What to see
At Langford Heathfield nature reserve you can see the Shetland ponies that are used to keep the scrub and coarse grasses under control. These ponies thrive on the rough grass land diet and their 24-hour-a-day munching helps the spring and summer flowers burst through.
Keep your eyes peeled and ears tuned for the sights and sounds of many birds including marsh tits, lesser spotted woodpecker, wood warbler, and pied flycatcher that have bred in the woodland and nightingale just might be heard calling for mates in the early summer. Nuthatches should be found easily if you stand quietly under groups of large oak trees. Try the farthest south point of the reserve, known as The Dips, where children have a bike track. The nuthatches don't seem to mind.
Butterflies, including the Small Pearl-bordered fritillary and Comma along with many moths, thrive on the reserve. A good spot for the Small Pearl-bordereds at Langford is the clearing between the stretches of boardwalk as you go north from the main car park. Try from mid-May. Later in the season, Silver-washed fritillaries can be seen dashing about or resting on bramble flowers.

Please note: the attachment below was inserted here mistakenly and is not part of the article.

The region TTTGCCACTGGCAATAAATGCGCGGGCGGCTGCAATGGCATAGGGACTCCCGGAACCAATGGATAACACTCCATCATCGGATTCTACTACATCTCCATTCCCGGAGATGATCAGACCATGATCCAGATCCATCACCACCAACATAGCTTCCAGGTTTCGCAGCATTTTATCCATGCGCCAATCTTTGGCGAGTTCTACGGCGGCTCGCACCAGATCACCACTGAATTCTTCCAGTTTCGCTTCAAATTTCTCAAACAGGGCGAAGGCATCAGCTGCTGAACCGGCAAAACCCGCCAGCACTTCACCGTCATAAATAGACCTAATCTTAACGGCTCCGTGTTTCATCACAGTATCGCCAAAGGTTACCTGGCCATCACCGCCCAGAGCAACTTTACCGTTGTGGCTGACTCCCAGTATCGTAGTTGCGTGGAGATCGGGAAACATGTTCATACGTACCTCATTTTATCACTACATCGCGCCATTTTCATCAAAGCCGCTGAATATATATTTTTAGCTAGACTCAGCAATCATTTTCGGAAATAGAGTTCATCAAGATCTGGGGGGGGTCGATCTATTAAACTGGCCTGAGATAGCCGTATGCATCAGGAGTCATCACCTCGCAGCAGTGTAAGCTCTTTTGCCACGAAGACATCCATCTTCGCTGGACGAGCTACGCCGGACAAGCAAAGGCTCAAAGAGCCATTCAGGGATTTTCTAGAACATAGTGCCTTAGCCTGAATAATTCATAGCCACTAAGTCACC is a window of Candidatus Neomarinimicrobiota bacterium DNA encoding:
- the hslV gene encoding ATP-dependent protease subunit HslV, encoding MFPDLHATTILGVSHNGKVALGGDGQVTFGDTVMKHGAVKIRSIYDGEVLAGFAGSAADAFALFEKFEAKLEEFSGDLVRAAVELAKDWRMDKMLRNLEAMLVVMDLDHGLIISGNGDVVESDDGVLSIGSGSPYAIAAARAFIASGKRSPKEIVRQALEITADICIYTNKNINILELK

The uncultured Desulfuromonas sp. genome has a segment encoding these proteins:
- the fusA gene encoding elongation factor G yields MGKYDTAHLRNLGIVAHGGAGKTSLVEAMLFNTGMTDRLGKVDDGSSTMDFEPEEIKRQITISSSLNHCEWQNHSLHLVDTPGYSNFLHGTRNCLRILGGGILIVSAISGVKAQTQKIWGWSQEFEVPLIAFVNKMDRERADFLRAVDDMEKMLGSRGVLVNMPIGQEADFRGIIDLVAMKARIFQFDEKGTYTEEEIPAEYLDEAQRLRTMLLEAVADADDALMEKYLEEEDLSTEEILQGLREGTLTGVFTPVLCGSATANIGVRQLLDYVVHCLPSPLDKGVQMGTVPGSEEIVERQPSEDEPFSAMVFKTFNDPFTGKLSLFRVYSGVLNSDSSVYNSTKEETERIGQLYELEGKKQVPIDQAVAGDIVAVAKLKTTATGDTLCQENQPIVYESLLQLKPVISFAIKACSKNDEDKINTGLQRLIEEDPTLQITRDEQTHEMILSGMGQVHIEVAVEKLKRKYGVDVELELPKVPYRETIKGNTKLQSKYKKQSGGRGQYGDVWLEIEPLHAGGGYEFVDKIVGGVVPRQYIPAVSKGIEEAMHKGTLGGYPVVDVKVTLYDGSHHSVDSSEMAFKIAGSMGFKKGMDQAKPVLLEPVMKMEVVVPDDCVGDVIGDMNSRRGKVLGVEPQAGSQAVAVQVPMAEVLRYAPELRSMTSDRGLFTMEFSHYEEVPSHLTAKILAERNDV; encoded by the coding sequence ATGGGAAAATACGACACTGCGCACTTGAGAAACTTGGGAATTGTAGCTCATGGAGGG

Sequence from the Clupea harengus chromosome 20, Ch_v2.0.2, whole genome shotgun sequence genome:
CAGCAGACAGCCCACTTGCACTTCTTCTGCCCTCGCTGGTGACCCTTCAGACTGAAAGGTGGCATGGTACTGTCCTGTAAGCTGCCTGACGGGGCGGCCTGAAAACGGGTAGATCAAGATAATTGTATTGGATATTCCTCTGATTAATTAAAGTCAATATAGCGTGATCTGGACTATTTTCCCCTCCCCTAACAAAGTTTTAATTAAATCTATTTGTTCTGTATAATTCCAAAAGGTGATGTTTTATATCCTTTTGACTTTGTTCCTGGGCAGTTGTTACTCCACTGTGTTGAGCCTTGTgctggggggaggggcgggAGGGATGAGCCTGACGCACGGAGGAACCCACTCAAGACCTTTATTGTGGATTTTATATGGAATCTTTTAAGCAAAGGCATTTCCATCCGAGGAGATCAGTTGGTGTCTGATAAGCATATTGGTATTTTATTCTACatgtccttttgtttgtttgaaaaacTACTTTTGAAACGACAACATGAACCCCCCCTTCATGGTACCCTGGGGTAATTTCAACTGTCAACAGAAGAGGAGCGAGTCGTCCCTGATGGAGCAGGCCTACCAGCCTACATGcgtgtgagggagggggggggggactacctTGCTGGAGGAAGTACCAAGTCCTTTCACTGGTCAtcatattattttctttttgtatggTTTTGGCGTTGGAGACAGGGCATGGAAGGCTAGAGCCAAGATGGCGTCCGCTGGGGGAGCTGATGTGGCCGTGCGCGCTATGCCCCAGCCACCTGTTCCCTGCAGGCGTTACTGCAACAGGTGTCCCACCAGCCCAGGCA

Threatened dormice have a safe refuge in the woodland, where badger setts can also be seen. And roe deer increase in numbers in the winter as they come down from the hills.
At dusk you may catch a glimpse of the bats including common pipistrelle, serotine and the rare lesser horseshoe.
Adders and common lizards can also be seen in the grassland and heath.
Click here to download our nature walk guide to Langford Heathfield.
Much of Langford Heathfield nature reserve is common land where local people still have the ancient rights of pasturage (grazing), turbary (turf cutting) and estovers (woodcutting for fencing and firewood.)
Because the reserve is common land, and very damp, it has not been used for agriculture meaning many important wildlife species have survived here.
Langford is a Site of Special Scientific Interest (SSSI) with heathland scrub, secondary and ancient oak and ash woodland. It is because of the reserve’s varied habitat, which includes wet and dry unimproved neutral grassland, heath, ancient woodland, ponds, bracken and scrub that such a variety of wildlife can be found at Langford Heathfiled.
Most of the reserve was purchased by the Trust in 1982 with Coram’s Wood and Lucas’s Copse added in 1985.
Brimstone © Caroline Briggs